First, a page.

Ed Tumavicus claims he is not clinically insane, and he should know. He’s a physician.
Yet on Friday morning, when the air around Back Cove hovered around minus 10, and before the sun could burn off the last tendrils of sea smoke, there was Tumavicus, 54, defying common sense to get in the first half of his daily, 6-mile run, which doubles as his commute to his practice at Maine Medical Partners in Portland.
He is one of the few runners whose commitment to fitness is so great, or whose stubborn streak runs so deep, that not even record cold can keep them from lacing up their sneakers in an act of seasonal defiance. Although there are fewer of them out in January than in July, runners who embrace winter seem to transcend the act as a mere expression of exercise.
It is an act of defiance, which begs the deeper question. Are you nuts?
Tumavicus smiles. The tiny balls of ice that have nestled into his facial hair crinkle around the corners of his mouth. “My family would say yes,” he said. “I have to tell people ‘be healthy’ and that kind of stuff. So you get out, you get some good clothes on. I’ve been singing ‘Feliz Navidad’ as I’m running.”
Unmatched goes the power of song, and human locomotion, it seems.
In interviews with runners on the coldest morning of the winter so far, all insisted that they were not, in fact, cold. Some even seemed chipper, and despite insistent skepticism, indicated they were glad to be outdoors.
Common among them, other than a malfunctioning limbic system, was an embrace of the simple adage that there is no such thing as bad weather, only bad clothing.
On this day, Tumavicus, for instance, had chosen a form-fitting windbreaker made of a subtly patterned, aqua-color material that appeared as if it had been borrowed from a NASA facility. Under that, he wore a short-sleeve T-shirt and a thin long-sleeve top, along with cold-weather tights. All are designed to wick away moisture.
When sweat evaporates, he explained, it takes heat along with it. Dressing right is a balance.
“Most people, when they run in the winter, they overdress. Then they get sweaty, and once you get sweaty, then you’re screwed,” he said.
Tumavicus, in his conclusion, seems to ignore the growing field of research that proves lying on one’s couch while holding a cup of tea is a far more efficient way to prevent perspiration.
Another devotee who appeared willfully ignorant of the science was Ryan Collins, 32.
He, too, showed early symptoms of acute climatological indifference. Collins, sporting a frosted mustache behind a frozen balaclava, said he dressed in three layers on the bottom and two layers on top, perhaps living dangerously in only a single pair of socks. Invisible to the naked eye, however, was his boundless determination. His plan was to run 9 miles.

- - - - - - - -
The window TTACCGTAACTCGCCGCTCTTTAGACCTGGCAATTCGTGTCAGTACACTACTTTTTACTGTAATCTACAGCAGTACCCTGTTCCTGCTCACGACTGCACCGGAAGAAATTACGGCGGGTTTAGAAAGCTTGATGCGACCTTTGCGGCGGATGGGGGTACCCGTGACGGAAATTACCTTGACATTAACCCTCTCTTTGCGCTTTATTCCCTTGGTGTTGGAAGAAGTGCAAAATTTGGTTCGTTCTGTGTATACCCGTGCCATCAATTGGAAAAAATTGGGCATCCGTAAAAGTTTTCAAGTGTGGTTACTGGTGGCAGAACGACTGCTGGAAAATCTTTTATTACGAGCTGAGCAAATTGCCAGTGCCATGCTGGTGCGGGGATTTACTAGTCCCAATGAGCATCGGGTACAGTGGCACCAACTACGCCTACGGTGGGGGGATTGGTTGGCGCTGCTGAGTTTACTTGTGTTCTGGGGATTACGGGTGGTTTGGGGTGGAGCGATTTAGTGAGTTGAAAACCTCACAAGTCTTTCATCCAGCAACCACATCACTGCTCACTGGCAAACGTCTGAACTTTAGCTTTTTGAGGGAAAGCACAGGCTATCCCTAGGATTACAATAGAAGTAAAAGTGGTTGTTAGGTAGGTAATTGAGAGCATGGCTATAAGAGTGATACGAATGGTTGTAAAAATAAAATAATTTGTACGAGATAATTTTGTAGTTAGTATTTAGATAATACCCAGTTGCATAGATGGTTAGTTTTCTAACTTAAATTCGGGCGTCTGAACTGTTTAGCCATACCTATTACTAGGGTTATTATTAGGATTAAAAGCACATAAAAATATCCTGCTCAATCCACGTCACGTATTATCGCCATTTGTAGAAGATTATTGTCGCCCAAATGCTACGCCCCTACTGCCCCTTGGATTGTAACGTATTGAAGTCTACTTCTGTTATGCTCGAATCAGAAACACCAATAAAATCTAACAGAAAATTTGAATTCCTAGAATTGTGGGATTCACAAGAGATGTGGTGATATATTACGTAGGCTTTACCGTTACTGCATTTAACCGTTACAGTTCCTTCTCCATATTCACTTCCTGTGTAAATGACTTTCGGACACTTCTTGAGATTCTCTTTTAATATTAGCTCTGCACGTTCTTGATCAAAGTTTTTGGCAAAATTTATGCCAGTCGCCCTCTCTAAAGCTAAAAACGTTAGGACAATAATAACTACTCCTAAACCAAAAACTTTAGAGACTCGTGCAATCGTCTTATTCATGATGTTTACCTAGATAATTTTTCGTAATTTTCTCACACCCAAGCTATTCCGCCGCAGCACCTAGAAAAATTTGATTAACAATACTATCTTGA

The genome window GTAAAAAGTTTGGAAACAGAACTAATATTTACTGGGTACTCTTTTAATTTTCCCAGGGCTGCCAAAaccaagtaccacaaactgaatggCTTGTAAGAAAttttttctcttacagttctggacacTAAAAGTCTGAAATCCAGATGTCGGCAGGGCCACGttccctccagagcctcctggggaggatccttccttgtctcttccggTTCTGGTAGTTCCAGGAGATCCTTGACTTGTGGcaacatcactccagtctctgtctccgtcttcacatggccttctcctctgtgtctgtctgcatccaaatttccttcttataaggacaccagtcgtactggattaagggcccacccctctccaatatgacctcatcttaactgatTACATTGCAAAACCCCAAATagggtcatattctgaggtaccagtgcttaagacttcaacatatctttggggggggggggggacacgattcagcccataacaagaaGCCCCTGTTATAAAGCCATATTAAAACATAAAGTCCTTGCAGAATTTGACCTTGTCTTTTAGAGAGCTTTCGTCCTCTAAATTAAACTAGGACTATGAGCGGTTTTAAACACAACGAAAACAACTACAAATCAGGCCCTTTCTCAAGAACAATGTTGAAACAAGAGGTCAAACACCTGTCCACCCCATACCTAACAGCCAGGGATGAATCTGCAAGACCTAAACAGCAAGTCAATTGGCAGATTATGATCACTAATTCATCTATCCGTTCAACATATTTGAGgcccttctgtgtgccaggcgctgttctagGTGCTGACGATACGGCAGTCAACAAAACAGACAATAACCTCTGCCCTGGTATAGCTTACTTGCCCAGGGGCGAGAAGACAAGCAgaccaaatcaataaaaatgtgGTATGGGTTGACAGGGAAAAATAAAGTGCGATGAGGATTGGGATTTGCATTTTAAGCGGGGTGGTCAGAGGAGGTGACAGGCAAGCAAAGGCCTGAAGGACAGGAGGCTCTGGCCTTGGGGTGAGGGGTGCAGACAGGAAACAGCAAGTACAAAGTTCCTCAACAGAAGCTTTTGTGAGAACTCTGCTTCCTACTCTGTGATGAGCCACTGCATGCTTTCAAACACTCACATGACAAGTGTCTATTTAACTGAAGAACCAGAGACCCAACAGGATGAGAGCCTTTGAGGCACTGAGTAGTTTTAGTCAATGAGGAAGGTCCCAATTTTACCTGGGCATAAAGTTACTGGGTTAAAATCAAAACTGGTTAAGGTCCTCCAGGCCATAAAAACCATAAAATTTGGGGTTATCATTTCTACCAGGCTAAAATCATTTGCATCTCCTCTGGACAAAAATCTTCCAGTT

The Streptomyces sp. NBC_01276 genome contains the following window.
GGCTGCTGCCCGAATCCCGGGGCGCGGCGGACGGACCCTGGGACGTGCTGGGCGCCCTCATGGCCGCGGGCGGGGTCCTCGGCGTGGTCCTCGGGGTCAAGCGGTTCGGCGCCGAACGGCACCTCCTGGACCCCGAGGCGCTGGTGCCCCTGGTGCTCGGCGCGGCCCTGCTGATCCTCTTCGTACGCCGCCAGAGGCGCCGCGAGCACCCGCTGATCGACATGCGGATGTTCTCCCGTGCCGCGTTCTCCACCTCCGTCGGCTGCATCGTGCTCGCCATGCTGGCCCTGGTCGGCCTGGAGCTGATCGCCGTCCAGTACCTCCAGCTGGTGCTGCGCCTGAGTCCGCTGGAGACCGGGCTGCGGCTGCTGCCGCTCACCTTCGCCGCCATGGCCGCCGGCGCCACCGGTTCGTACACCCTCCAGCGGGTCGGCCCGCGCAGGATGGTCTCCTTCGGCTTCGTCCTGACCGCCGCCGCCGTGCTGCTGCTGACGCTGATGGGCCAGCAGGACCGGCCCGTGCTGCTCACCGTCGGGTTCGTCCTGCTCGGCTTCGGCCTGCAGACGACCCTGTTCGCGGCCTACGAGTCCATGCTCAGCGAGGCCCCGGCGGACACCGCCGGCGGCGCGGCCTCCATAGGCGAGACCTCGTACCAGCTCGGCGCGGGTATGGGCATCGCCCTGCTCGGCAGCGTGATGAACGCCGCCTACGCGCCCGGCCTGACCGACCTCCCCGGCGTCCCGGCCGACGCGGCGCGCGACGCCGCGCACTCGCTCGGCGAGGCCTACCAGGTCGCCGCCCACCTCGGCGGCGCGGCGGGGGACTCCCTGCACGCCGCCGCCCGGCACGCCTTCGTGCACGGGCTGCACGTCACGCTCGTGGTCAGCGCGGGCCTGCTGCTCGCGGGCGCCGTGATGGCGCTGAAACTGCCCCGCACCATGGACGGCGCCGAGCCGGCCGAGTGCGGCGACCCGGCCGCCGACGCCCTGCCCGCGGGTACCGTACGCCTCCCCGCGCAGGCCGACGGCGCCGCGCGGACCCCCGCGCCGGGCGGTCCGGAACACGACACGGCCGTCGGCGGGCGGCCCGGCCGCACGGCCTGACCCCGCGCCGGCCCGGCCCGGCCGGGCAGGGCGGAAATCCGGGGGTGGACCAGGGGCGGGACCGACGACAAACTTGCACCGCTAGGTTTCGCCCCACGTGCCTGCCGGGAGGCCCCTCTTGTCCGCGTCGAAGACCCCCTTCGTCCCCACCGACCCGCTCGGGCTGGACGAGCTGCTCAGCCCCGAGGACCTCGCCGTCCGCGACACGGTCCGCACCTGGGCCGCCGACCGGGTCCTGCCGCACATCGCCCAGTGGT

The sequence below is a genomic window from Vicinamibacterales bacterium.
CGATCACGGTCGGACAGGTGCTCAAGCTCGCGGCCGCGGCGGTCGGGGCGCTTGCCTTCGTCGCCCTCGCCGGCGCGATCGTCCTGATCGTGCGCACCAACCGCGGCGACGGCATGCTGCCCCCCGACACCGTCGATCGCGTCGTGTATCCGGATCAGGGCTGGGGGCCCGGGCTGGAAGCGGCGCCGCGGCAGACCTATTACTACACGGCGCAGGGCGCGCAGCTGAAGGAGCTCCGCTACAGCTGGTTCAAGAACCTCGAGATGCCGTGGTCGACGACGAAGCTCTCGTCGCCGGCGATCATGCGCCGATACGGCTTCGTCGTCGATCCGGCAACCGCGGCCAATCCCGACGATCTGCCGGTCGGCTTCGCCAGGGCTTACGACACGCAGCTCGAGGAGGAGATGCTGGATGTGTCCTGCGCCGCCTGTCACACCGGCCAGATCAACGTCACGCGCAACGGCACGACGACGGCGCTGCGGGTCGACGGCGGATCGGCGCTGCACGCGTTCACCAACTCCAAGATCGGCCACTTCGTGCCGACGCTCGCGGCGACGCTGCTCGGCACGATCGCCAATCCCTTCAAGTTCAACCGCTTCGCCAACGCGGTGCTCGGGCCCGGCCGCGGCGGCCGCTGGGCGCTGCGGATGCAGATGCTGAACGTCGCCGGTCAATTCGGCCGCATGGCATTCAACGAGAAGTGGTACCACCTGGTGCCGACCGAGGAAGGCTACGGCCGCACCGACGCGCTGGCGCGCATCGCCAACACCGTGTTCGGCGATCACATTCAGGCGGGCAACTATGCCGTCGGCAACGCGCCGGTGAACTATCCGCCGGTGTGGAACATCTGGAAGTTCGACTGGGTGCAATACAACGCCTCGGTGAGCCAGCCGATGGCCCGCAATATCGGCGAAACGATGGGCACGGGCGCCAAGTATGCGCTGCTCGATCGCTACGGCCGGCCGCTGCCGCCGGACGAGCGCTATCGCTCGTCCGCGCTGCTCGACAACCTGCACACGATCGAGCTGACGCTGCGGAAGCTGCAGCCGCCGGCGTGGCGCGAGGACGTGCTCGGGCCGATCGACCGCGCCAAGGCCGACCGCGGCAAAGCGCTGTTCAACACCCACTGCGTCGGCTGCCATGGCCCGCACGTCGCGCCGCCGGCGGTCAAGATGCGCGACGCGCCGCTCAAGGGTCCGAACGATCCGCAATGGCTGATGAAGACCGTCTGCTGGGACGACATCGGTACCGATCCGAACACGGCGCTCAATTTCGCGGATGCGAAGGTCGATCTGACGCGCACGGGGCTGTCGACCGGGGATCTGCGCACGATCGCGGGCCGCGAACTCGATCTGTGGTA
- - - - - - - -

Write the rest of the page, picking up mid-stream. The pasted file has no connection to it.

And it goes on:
“The blood’s circulating,” Collins said, before setting off on the shoulder of Baxter Boulevard. “I feel pretty good.”
According to running experts, after choosing proper dress and updating one’s last will and testament, the next most important step in preparing for cold-weather running is a proper warm-up.
Dan Frey, a physical therapist and strength and conditioning coach at OA Centers for Orthopaedics in Portland and an inveterate cold-weather runner, said that other than slip-and-falls, improper warm-up is a common source of injury.
“People who walk out the door and truly aren’t warmed up, and they’re still in that cold phase before they’re warmed up and pull a muscle or strain something,” Frey said.
Frey counsels runners to wear traction devices, too. Other than avoiding a fall, wearing spiked clip-ons over sneakers helps prevent injury or overuse of the tiny muscles in the feet and lower legs that stabilize and balance the body during motion.
It’s advice that Eliza Grinnell has taken to heart.
Grinnell, 48, charted her course along the plowed path near the water’s edge. On the soles of her feet were a set of chains adorned with shiny steel micro-spikes, which help her feel confident on packed snow and ice.
“I find they are probably my most favorite and useful piece of winter gear,” said Grinnell, lifting a sneaker to reveal her bling. “I use these for winter hiking and I use them for running and shoveling and pretty much anything else.”
Although she’s been a lifelong runner, Grinnell, who lives in Belmont, Massachusetts, didn’t always embrace the arctic air during her fitness routine.
“I actually kind of worked my way up to that,” said Grinnell, whose other idea of a good time involves volunteering to lead winter hikes with the Appalachian Mountain Club.
“I’m in vacation-mode, so I kind of free-form it,” she said. “I’m out to kind of work off some of the calories. I enjoy it.”